Showcase Presents Dial H For Hero

When I was a kid, I really dug the revived version of "Dial H For Hero" that ran for a time in Adventure Comics and Superboy. I never understood how that strip wasn't more successful. It had a plethora of heroes and villains in every issue, all courtesy of the magic of reader submission. But it wasn't to be, and "Dial H" faded into obscurity again.

Recently, DC published a collection of the ORIGINAL "Dial H For Hero" stories that ran in House of Mystery in the 1960s. Showcase Presents Dial H For Hero is only in black and white, true, but it's a steal at a mere ten bucks. You just can't find almost 300 pages of wonky Silver Age diversions for a lower price.

I had read a grand total of one of these stories prior to picking up this collection, but I had a pretty decent idea of what to expect. They manage to be colorful even in B&W, but I wouldn't rate them as especially lively. There are interesting ideas thrown about, such as the hero splitting into two different heroes or his alter ego being poisoned and "dying", but they aren't explored very much. The whole affair often sinks into the innocent and pleasant banality that was the hallmark of much of the DC line in those days. I wonder what might have been had Julius Schwartz been involved with the feature, as his books tended to be a little bit more sophisticated.

The bulk of the art is by Jim Mooney and he does a great job in realizing such diverse characters as the Human Starfish and Robby the Super Robot. It is, however, a crime that there are so few opportunities for him to draw ANY females. What a waste. Other hands take over for the last few tales, and they too do a good job as the Powers That Be tried to remake Dial H For Hero into something more "hip." I have no idea if it was due to slumping sales or just a desire to do something different, but House of Mystery shortly afterward became a genuine mystery book. That left Robby Reed, the wielder of the H Dial, out of a job.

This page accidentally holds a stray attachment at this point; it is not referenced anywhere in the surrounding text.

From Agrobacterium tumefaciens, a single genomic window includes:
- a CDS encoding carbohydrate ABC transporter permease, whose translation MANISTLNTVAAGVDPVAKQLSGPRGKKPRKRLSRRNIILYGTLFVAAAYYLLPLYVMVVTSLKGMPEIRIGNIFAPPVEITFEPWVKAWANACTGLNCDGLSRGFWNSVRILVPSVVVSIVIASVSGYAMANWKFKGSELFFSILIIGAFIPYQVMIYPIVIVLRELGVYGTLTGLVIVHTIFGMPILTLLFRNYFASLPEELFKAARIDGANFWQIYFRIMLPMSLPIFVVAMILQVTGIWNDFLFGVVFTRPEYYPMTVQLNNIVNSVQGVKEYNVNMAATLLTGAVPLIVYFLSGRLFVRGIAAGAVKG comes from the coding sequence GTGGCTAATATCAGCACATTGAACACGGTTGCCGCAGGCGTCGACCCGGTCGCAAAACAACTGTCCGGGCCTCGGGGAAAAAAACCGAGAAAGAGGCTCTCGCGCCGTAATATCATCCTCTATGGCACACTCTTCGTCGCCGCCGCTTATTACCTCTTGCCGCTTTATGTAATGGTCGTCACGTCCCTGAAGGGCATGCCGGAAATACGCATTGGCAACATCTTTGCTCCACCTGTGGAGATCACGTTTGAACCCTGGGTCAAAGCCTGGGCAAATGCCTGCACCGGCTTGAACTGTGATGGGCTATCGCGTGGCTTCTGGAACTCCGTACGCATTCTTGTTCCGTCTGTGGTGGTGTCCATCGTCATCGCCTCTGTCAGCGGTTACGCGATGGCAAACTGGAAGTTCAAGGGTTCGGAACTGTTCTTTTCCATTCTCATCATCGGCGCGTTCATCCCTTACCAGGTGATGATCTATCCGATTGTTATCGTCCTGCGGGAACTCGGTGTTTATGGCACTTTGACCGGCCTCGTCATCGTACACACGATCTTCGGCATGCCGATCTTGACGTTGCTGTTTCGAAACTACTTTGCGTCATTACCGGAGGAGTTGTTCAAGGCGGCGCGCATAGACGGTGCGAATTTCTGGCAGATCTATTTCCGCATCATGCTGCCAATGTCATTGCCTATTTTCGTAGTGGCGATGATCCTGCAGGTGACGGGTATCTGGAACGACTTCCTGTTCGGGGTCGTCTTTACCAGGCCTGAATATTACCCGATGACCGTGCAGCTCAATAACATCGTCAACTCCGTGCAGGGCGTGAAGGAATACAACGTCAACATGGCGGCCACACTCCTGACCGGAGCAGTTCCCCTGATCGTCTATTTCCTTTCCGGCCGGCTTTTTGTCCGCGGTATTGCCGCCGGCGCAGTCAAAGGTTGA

Maybe that was for the best. Robby was spared the radical direction change that marked a lot of other DC features right before they died and couldn't resolve them. He simply went gently into the good night. Based on the contents of this book, I can't imagine a late-in-the-game makeover winning new converts.

I had a lot of fun with this book, and it's really a nice price, too. It's not for everyone, but it might be a kick if you're in the mood for "turn off your brain" superhero action.

Tuesday, June 22, 2010

Heroes of the East

Oh, HEROES OF THE EAST. I had high expectations for you, and you still managed to exceed them. That is a rare feat.

I've known about HEROES OF THE EAST (aka SHAOLIN CHALLENGES NINJA) for a long time. I even tried to purchase it once before. However, while the DVD case on that item was very clearly SHAOLIN CHALLENGES NINJA, the disc itself was actually SHAOLIN VS. NINJA. Now, you would think would be the same movie. I am here to tell you, it is not. Not by a longshot.

Not long ago, I picked up the Dragon Dynasty DVD of the film. It is gorgeous and loaded with extras. To give you an idea, I still haven't found the time to finish watching the English dub track that is included. Between the excellent Mandarin track, the insightful commentary track by Bey Logan, and the abundance of bonuses, it just has fallen by the wayside. I am sure it will be chock-full of "But still" dubbing goodness.

The plot involves a Chinese man (Gordon Liu) marrying a Japanese woman, and the culture clash between the two lovers. This leads to misunderstandings that culminate in a challenge by eight Japanese fighters to our intrepid protagonist. And since the Japanese contingent counts Yasuaki Kurata in its number, you just know that's going to be good.

HEROES OF THE EAST is an action-packed martial arts movie that also manages to be thoughtful in its treatment of the characters. Unusually for Chinese martial arts epics, the Japanese are not treated as evil. They are the "villains", for lack of a better term, but they aren't really villainous at all. They are adversaries that are to be respected, but they never do anything particularly awful. It's a respectful and interesting tactic, though it probably has a lot more impact if you are familiar with the traditional portrayals of this rivalry.